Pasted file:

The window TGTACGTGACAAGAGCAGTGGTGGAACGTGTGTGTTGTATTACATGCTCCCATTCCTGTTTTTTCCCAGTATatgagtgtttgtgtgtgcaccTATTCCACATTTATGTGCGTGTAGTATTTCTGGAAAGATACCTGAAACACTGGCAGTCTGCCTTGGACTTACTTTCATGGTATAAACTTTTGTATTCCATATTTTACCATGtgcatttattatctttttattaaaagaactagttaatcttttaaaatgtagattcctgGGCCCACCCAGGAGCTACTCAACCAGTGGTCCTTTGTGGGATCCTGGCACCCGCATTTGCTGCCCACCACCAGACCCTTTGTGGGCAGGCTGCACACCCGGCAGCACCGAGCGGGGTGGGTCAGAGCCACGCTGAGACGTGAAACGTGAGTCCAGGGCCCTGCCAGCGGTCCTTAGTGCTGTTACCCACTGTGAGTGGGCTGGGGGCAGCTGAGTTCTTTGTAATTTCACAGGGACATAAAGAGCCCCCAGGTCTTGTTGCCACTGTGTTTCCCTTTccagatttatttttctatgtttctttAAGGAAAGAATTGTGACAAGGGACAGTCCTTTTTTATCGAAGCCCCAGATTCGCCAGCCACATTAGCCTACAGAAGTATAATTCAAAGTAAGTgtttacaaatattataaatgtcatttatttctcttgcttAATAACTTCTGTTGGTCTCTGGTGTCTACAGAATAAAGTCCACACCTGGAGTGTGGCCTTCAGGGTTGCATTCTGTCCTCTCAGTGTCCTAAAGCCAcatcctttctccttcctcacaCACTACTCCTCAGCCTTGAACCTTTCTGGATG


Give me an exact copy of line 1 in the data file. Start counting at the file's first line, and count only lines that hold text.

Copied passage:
The window TGTACGTGACAAGAGCAGTGGTGGAACGTGTGTGTTGTATTACATGCTCCCATTCCTGTTTTTTCCCAGTATatgagtgtttgtgtgtgcaccTATTCCACATTTATGTGCGTGTAGTATTTCTGGAAAGATACCTGAAACACTGGCAGTCTGCCTTGGACTTACTTTCATGGTATAAACTTTTGTATTCCATATTTTACCATGtgcatttattatctttttattaaaagaactagttaatcttttaaaatgtagattcctgGGCCCACCCAGGAGCTACTCAACCAGTGGTCCTTTGTGGGATCCTGGCACCCGCATTTGCTGCCCACCACCAGACCCTTTGTGGGCAGGCTGCACACCCGGCAGCACCGAGCGGGGTGGGTCAGAGCCACGCTGAGACGTGAAACGTGAGTCCAGGGCCCTGCCAGCGGTCCTTAGTGCTGTTACCCACTGTGAGTGGGCTGGGGGCAGCTGAGTTCTTTGTAATTTCACAGGGACATAAAGAGCCCCCAGGTCTTGTTGCCACTGTGTTTCCCTTTccagatttatttttctatgtttctttAAGGAAAGAATTGTGACAAGGGACAGTCCTTTTTTATCGAAGCCCCAGATTCGCCAGCCACATTAGCCTACAGAAGTATAATTCAAAGTAAGTgtttacaaatattataaatgtcatttatttctcttgcttAATAACTTCTGTTGGTCTCTGGTGTCTACAGAATAAAGTCCACACCTGGAGTGTGGCCTTCAGGGTTGCATTCTGTCCTCTCAGTGTCCTAAAGCCAcatcctttctccttcctcacaCACTACTCCTCAGCCTTGAACCTTTCTGGATG